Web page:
Australian miners face a funding squeeze in the second half as the local dollar’s strength and slumping commodity prices drive investors away, said Goldman Sachs Group Inc.
“If the opportunity to raise capital is available it may be prudent to look at that option rather than risk that window closing,” said Anthony Miller, Sydney-based head of Goldman Sachs’ financing group for Australia. The Australian dollar’s 46 percent climb against the greenback since the end of 2008 is crimping mining profits, making investors less willing to subscribe for share sales, he said.
Resources companies raised $519 million from share, convertible bond and rights offerings this year, down 74 percent from the same period of 2012, according to data compiled by Bloomberg. The S&P/ASX 300 Metals and Mining Index has lost A$70 billion ($72 billion) in market value over the past year as slowing growth in China, the South Pacific nation’s biggest trading partner, spurs a decline in commodity prices that’s not being matched by a lower Australian dollar.
The so-called Aussie bought $1.0267 as of 12:30 p.m. in Sydney, holding above $1 for an unprecedented 10-month streak.
Resources companies are doing “anything they can do to reduce their cost base and protect their cashflows,” including pulling back on spending plans and selling assets, Miller said in a phone interview. “We are discussing with clients that yes you should, where you can, reduce your discretionary capex, sharpen your cost of production.”
The currency’s strength is deterring all but the largest foreign investors from providing funds to Australian mining companies, said Miller, who heads the investment bank’s local equity and debt capital markets, leveraged financing and risk management businesses. KKR & Co., the private-equity firm run by Henry Kravis and George Roberts, is considering a bid for Rio Tinto Group’s stake in the Northparkes copper and gold mine in New South Wales valued at about $800 million, two people with knowledge of the matter said last month.
Goldman Sachs has a 7.8 percent market share in arranging international debt for Australian and New Zealand companies this year, ranking fourth, according to data compiled by Bloomberg. The bank ranks sixth for arranging equity and convertible note issues in the nations, behind UBS AG, Deutsche Bank AG, Bank of America Corp., Macquarie Group Ltd. and Credit Suisse Group AG, the data show.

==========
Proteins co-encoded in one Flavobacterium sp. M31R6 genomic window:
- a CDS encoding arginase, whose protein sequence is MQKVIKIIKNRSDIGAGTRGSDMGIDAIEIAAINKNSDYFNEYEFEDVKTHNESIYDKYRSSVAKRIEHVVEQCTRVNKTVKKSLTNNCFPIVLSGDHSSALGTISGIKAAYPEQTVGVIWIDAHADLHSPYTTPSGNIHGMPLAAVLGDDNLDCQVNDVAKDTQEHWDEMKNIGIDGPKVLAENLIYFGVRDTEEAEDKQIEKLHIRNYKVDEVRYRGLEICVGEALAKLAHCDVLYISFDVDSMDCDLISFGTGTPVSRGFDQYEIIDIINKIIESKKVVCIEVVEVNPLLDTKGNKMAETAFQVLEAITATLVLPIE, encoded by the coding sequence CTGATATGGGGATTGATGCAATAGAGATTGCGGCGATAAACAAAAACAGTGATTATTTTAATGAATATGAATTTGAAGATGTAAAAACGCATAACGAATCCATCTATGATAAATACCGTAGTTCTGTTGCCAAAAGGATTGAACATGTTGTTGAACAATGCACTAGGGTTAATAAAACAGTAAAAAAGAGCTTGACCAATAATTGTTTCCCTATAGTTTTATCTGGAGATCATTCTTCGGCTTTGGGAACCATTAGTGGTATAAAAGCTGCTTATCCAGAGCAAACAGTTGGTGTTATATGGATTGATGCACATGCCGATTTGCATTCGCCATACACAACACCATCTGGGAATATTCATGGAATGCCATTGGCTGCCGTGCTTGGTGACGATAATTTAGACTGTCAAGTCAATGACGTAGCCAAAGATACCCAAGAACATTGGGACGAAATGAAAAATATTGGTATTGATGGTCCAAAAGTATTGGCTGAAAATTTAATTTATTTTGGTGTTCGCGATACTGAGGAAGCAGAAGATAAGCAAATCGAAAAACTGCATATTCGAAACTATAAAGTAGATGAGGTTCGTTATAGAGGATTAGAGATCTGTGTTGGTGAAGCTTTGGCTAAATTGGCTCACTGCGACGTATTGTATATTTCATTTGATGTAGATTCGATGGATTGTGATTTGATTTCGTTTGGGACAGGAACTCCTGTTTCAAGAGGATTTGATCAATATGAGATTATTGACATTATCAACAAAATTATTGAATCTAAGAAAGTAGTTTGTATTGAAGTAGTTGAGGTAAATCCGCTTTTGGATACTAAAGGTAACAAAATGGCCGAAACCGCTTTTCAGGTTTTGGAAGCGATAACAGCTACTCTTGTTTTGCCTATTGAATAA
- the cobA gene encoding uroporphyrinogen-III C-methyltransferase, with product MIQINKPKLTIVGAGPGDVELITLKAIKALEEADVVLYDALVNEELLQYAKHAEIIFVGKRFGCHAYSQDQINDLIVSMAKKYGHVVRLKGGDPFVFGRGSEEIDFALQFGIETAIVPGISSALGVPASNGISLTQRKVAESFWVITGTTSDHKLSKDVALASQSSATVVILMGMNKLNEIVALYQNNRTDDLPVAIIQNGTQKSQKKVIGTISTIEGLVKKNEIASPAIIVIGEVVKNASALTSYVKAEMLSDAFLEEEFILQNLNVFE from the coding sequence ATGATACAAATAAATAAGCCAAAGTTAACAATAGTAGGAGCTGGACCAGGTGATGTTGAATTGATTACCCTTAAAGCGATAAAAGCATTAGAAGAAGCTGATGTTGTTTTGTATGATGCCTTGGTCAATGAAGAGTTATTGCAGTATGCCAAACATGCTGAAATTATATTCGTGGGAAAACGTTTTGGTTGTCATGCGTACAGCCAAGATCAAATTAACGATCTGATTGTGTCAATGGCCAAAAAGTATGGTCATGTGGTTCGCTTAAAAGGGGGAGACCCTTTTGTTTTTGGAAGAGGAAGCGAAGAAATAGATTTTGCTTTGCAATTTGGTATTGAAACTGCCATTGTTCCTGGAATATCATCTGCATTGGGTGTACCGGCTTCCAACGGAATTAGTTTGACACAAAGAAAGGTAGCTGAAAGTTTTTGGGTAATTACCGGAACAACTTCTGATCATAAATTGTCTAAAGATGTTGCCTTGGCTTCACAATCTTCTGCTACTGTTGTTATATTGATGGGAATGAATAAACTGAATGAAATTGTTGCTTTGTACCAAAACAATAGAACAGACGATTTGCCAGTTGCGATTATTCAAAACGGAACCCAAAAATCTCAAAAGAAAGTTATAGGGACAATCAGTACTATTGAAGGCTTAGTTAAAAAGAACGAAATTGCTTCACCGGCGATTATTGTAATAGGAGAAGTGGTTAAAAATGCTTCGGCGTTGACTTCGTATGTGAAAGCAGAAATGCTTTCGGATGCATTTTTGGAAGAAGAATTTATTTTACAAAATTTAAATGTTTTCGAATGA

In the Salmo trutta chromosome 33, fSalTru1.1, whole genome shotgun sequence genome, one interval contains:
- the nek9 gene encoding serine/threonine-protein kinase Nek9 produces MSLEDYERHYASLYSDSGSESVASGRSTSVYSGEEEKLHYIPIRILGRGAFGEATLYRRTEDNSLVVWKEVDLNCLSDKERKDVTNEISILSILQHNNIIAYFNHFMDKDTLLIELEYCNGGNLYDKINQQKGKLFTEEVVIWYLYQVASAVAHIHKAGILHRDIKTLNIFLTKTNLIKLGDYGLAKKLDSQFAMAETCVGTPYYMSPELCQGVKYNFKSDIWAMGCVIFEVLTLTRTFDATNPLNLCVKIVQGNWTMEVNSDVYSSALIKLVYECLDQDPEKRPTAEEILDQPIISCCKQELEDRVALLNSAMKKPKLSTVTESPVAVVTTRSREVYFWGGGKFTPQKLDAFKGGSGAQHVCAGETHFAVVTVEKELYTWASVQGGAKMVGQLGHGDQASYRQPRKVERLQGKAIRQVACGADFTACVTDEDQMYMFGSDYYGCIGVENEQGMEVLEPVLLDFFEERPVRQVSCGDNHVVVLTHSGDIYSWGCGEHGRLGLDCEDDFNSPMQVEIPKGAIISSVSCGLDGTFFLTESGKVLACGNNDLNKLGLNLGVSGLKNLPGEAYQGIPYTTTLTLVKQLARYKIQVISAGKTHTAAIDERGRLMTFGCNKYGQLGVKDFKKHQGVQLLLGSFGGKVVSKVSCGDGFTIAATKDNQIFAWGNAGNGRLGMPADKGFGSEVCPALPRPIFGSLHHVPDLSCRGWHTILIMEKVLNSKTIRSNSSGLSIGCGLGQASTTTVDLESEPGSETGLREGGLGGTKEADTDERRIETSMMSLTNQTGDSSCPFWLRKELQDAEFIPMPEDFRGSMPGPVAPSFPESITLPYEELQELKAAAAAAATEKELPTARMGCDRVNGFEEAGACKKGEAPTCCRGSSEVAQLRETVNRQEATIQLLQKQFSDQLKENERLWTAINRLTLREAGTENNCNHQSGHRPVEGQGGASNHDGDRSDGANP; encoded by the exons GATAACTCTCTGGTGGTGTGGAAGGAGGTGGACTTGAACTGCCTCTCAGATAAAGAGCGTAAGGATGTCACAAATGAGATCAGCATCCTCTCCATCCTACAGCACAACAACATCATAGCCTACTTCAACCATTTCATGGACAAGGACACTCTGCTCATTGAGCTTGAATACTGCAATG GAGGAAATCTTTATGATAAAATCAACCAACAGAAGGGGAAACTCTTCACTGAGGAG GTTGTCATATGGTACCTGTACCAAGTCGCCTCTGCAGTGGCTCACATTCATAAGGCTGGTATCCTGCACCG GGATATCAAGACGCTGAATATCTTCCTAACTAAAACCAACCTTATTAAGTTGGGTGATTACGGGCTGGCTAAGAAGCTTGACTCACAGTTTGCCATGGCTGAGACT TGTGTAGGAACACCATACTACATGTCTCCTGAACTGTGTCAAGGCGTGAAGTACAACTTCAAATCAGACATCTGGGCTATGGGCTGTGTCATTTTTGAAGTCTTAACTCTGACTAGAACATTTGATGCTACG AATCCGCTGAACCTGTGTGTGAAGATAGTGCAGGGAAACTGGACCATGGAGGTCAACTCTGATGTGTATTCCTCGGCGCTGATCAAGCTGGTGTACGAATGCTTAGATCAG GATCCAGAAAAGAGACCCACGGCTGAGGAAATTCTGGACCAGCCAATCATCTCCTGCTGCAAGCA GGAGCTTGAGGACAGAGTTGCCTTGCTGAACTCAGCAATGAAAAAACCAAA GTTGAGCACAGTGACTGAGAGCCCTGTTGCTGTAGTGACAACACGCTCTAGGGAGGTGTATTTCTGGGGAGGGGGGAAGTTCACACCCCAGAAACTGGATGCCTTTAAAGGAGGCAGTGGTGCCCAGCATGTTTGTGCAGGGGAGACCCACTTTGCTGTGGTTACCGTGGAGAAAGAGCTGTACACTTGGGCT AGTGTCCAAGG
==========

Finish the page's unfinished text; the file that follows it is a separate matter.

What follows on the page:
“There is a lot of debate amongst corporates” about capital raising plans, Miller said. “When a couple move to raise capital, the market often speculates that others may also need to raise as well and there is a risk it becomes self fulfilling.”
Most vulnerable to a capital shortage are companies with a high cost base, small or old operations, and firms caught off guard by the disconnect between the Australian dollar and commodity prices, Miller said. Most resource companies have been more diligent about protecting cash flows than in earlier cycles and are better prepared for a downturn, he said.
More than 150 Australian mining companies had less than $1 million of cash on their balance sheets as of their most recent regulatory filings, according to data compiled by Bloomberg.
Waning global demand for commodities is prompting producers of everything from gold to coal to trim assets and staff as they are squeezed by unfavorable foreign exchange rates, falling prices and increasing costs.
BHP Billiton Ltd., the world’s largest mining company, has offloaded $5 billion of assets including selling the Pinto Valley mine and railroad in the U.S. to Vancouver-based Capstone Mining Corp. for $650 million in cash. OceanaGold Corp., the Australian producer, is considering suspending some operations in New Zealand.
Linc Energy Ltd. raised $200 million in convertible bonds to pay down debt in March, helped by Credit Suisse, in the biggest such raising from Australia’s mining industry this year, Bloomberg-compiled data show.
Goldman Sachs last month correctly predicted a sharp fall in the price of gold, which fuelled a rout that included the biggest two-day slump for the precious metal in three decades. The bank’s analysts estimate the cheapest listed company in the space is Melbourne-based gold producer St. Barbara Ltd., which last month lowered production forecasts after raising $250 million in five-year secured debt. Its stock has fallen 60 percent since Dec. 31.
Spot prices for aluminum, copper, lead, nickel, zinc, and gold, have fallen this year driven by concerns sluggish economic growth will undercut demand.
“The issue is that if companies in most need of raising capital don’t provide a pathway to recovery, or if their only way to survive is to wait and see commodity prices go back up, then there are a lot of other less risky places for investors to take that same exposure,” Miller said.